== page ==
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SMT. MUSTRAI BEGUM versus STATE OF U.P. THRU' SECY. & OTHERS

High Court of Judicature at Allahabad

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Smt. Mustrai Begum v. State Of U.P. Thru' Secy. & Others - WRIT - C No. 31387 of 2005 [2005] RD-AH 1622 (12 July 2005)

 

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HIGH COURT OF JUDICATURE OF ALLAHABAD

COURT NO. 34

CIVIL MISC. WRIT PETITION NO. 31387 OF 2005

Smt Mustrai Begum       -------------    Petitioner              

         Versus.

State of U.P. & Ors.        -------------  Respondents

_________

Hon'ble Dr. B.S. Chauhan, J.

Hon'ble Dilip Gupta, J.

(By Hon'ble Dr. B.S. Chauhan, J.)

This writ petition has been filed for quashing the order dated 6.4.2005 (Annex. 3), by which licence of the petitioner of the fair price shop has been put under suspension. A further prayer has also been made to quash the Government Orders dated 13.1.2000 and 3.7.1990 and for striking down U.P. Scheduled Commodities Distribution Order, 1990.

The petitioner had been granted licence of a fair price shop under U.P. Scheduled Commodities (Distribution) Order, 1990. Learned counsel for the petitioner  submits that her licence has been suspended vide impugned order dated 6.4.2005 for extraneous consideration, i.e., under the political pressure of the Hon'ble Minister Shri Azam Khan (respondent no. 3) and therefore the same is liable to be quashed.

Learned  counsel for the petitioner has further submitted that there are serious allegations of mala fide against respondent no. 3 and in spite of receiving the notice, he has not filed the reply to the same. In such circumstances the Court must draw an inference of acceptance of the allegations of mala fide as it remains unrebutted, and the petition deserves to be allowed. More so, the Government Orders mentioned in prayer 2 of the relief clause are liable to be quashed being in contravention of certain constitutional provisions. However at this stage, it is submitted by Shri Dubey, learned counsel for the petitioner that those Government Orders mentioned in the petition and prayer clause to it have also been repealed by the new U.P. Scheduled Commodities (Distribution) Order, 2004.

On the contrary, the learned Standing Counsel appearing for the respondents has submitted that the allegations of mala fide made in the petition are not such which deserve to be taken note of, as there is no pleading in the petition that Hon'ble Minister, respondent no.3, had ever asked any authority to suspend the licence of the petitioner. Petition is vaguely drafted and thus liable to be dismissed.

We have considered the rival submissions made by the learned counsel for the parties and perused the record.

The averments of allegations as relied upon by the learned counsel for the petitioner are in paragraphs no. 5 to 7 to the petition which are quoted hereunder.

"5. That the interested persons under the banner of respondent no.3 made baseless complaint against the shop in question including 2 other Fair Price Shops situated, in the same village. The respondent no.3, it is alleged on the complaints of those persons lost temper and asked villagers that such Fair Price Shop holders should be dragged and they should be produced before District Magistrate, Rampur. The respondent no.3 also said in that meeting on 3.4.2005, that in case no essential commodities are issued by Fair Price Shop holders to the ration card holders, they should snatch essential commodities from them.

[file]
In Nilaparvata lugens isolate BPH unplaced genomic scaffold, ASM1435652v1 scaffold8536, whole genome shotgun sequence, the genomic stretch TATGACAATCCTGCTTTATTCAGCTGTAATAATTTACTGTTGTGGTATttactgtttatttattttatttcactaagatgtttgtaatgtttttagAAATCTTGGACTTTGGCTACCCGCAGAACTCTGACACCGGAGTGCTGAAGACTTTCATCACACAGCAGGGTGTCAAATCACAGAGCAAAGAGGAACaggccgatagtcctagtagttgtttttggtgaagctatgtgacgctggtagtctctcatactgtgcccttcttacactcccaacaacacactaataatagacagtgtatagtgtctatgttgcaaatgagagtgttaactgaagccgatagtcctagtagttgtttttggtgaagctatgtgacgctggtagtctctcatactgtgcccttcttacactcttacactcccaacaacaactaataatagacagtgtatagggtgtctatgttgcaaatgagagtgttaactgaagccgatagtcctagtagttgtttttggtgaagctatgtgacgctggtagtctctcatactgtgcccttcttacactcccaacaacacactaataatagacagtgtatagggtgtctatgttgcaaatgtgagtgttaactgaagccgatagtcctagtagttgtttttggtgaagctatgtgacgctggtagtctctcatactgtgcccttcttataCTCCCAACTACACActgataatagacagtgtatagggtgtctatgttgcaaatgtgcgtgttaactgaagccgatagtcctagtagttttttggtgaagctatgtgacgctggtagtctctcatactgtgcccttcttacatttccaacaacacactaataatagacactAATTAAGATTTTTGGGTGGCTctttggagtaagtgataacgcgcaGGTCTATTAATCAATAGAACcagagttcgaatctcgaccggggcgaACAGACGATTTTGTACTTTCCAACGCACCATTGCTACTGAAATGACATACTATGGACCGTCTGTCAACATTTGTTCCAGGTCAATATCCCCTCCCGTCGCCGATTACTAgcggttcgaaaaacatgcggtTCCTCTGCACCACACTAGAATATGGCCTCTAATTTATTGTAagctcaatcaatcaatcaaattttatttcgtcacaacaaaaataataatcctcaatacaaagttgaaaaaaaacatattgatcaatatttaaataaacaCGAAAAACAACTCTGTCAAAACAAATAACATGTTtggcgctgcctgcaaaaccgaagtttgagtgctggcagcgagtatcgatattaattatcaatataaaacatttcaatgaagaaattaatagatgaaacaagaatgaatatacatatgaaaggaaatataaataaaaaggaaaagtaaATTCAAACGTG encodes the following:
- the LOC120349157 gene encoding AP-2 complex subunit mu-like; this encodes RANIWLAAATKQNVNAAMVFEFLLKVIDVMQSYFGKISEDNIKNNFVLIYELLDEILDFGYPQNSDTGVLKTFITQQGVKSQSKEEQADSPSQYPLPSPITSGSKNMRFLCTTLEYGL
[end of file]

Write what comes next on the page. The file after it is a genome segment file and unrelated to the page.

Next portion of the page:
6. That in accordance with the speech given by respondent no.3 the District Magistrate, Rampur and Sub Divisional Magistrate, Sadar, reached Kakroua and it is alleged that they enquired into the so called irregularities in distribution of essential commodities. It will be not out of place to mention here that on 3.4.2005, being Sunday the Fair Price Shops in the village Kakroua were closed. It is alleged that on the basis  of the so called enquiry, the Sub Divisional Magistrate, found irregularities. The Sub Divisional Magistrate, respondent no.2 said that all the 3 Fair Price Shops situated in village Kakroua (including the shop in question) are being suspended. The news was published in daily news paper, ''Amar Ujala' dated 4.4.2005. The said news was also published in evening Local News Paper ''Rampur Vanni' dated 3.4.2005, to the effect that respondent no.3 asked the public to commit dacoity (loot) of the essential commodities from the Fair Price Shops. The aforesaid news was also published in another news paper ''Dainik Jagaran' dated 4.4.2005. Photostat Copies of the paper cutting of the 3 news papers collectively are being filed as Annexure-2 to the writ petition.

7. That it is on the basis of the political pressure and direction of respondent no.3 that the Fair Price Shop in question of the petitioner was suspended without any rhyme and reason on the alleged irregularities (whereas those irregularities have not at all been disclosed) vide suspension order dated 6.4.2005. A true copy of the suspension order which has been issued from the office of respondent no.2 vide letter no. 120/ S.D.M. Supply-5 dated 6.4.2005, is being filed as Annexure-3 to the writ petition."    

It is evident from the aforesaid pleadings that admittedly it is not the case of the petitioner that the respondent no. 3 has asked any  of the authorities to suspend or cancel the licence of the petitioner. There is no averment in the pleadings that the District Magistrate or the Sub Divisional Magistrate was present in the meeting. We are not in a position to draw the inference that they should have been present there because the Hon'ble Minister's programme had been circulated by the District Collector. Thus, there is no specific allegations made against the respondent no. 3 that he had ever issued any direction or asked any of the authorities to suspend the licence of the petitioner.